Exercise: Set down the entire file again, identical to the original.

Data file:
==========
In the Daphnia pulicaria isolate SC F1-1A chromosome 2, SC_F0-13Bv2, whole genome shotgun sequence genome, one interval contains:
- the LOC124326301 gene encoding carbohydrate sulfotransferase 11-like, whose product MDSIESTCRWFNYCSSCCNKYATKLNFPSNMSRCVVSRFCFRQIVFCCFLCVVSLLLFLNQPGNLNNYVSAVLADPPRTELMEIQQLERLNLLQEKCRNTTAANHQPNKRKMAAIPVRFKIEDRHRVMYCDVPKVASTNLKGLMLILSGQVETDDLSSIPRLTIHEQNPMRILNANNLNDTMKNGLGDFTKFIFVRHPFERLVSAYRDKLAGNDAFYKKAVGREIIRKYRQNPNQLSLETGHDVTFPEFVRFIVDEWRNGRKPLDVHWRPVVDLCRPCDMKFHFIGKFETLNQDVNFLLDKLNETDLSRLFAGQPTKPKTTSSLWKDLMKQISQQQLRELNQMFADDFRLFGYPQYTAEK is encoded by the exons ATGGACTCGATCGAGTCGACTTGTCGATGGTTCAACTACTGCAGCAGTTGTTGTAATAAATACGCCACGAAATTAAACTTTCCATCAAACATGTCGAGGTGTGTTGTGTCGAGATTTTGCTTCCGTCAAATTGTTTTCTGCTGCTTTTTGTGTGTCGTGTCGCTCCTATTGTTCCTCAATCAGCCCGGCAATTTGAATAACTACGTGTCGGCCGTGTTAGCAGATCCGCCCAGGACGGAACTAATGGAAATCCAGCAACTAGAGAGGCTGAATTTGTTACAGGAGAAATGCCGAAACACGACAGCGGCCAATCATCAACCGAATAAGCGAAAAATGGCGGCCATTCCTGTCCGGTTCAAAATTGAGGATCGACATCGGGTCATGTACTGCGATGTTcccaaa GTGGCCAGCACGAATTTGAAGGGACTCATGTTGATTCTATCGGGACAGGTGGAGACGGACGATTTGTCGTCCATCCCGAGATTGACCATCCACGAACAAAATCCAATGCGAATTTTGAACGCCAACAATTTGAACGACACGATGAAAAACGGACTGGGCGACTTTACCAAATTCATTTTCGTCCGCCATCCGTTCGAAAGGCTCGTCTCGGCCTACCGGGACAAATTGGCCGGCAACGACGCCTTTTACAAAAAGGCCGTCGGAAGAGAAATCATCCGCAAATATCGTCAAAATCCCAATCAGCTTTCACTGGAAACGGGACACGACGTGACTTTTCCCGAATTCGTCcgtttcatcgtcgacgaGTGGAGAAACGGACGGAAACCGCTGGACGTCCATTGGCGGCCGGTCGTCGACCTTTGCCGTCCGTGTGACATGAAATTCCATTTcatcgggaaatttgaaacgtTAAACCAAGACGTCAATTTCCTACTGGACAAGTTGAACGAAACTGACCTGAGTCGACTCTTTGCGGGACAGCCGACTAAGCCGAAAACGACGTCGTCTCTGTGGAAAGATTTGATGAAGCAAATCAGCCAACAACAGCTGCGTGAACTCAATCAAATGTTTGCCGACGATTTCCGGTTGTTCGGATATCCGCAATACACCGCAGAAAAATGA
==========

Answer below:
In the Daphnia pulicaria isolate SC F1-1A chromosome 2, SC_F0-13Bv2, whole genome shotgun sequence genome, one interval contains:
- the LOC124326301 gene encoding carbohydrate sulfotransferase 11-like, whose product MDSIESTCRWFNYCSSCCNKYATKLNFPSNMSRCVVSRFCFRQIVFCCFLCVVSLLLFLNQPGNLNNYVSAVLADPPRTELMEIQQLERLNLLQEKCRNTTAANHQPNKRKMAAIPVRFKIEDRHRVMYCDVPKVASTNLKGLMLILSGQVETDDLSSIPRLTIHEQNPMRILNANNLNDTMKNGLGDFTKFIFVRHPFERLVSAYRDKLAGNDAFYKKAVGREIIRKYRQNPNQLSLETGHDVTFPEFVRFIVDEWRNGRKPLDVHWRPVVDLCRPCDMKFHFIGKFETLNQDVNFLLDKLNETDLSRLFAGQPTKPKTTSSLWKDLMKQISQQQLRELNQMFADDFRLFGYPQYTAEK is encoded by the exons ATGGACTCGATCGAGTCGACTTGTCGATGGTTCAACTACTGCAGCAGTTGTTGTAATAAATACGCCACGAAATTAAACTTTCCATCAAACATGTCGAGGTGTGTTGTGTCGAGATTTTGCTTCCGTCAAATTGTTTTCTGCTGCTTTTTGTGTGTCGTGTCGCTCCTATTGTTCCTCAATCAGCCCGGCAATTTGAATAACTACGTGTCGGCCGTGTTAGCAGATCCGCCCAGGACGGAACTAATGGAAATCCAGCAACTAGAGAGGCTGAATTTGTTACAGGAGAAATGCCGAAACACGACAGCGGCCAATCATCAACCGAATAAGCGAAAAATGGCGGCCATTCCTGTCCGGTTCAAAATTGAGGATCGACATCGGGTCATGTACTGCGATGTTcccaaa GTGGCCAGCACGAATTTGAAGGGACTCATGTTGATTCTATCGGGACAGGTGGAGACGGACGATTTGTCGTCCATCCCGAGATTGACCATCCACGAACAAAATCCAATGCGAATTTTGAACGCCAACAATTTGAACGACACGATGAAAAACGGACTGGGCGACTTTACCAAATTCATTTTCGTCCGCCATCCGTTCGAAAGGCTCGTCTCGGCCTACCGGGACAAATTGGCCGGCAACGACGCCTTTTACAAAAAGGCCGTCGGAAGAGAAATCATCCGCAAATATCGTCAAAATCCCAATCAGCTTTCACTGGAAACGGGACACGACGTGACTTTTCCCGAATTCGTCcgtttcatcgtcgacgaGTGGAGAAACGGACGGAAACCGCTGGACGTCCATTGGCGGCCGGTCGTCGACCTTTGCCGTCCGTGTGACATGAAATTCCATTTcatcgggaaatttgaaacgtTAAACCAAGACGTCAATTTCCTACTGGACAAGTTGAACGAAACTGACCTGAGTCGACTCTTTGCGGGACAGCCGACTAAGCCGAAAACGACGTCGTCTCTGTGGAAAGATTTGATGAAGCAAATCAGCCAACAACAGCTGCGTGAACTCAATCAAATGTTTGCCGACGATTTCCGGTTGTTCGGATATCCGCAATACACCGCAGAAAAATGA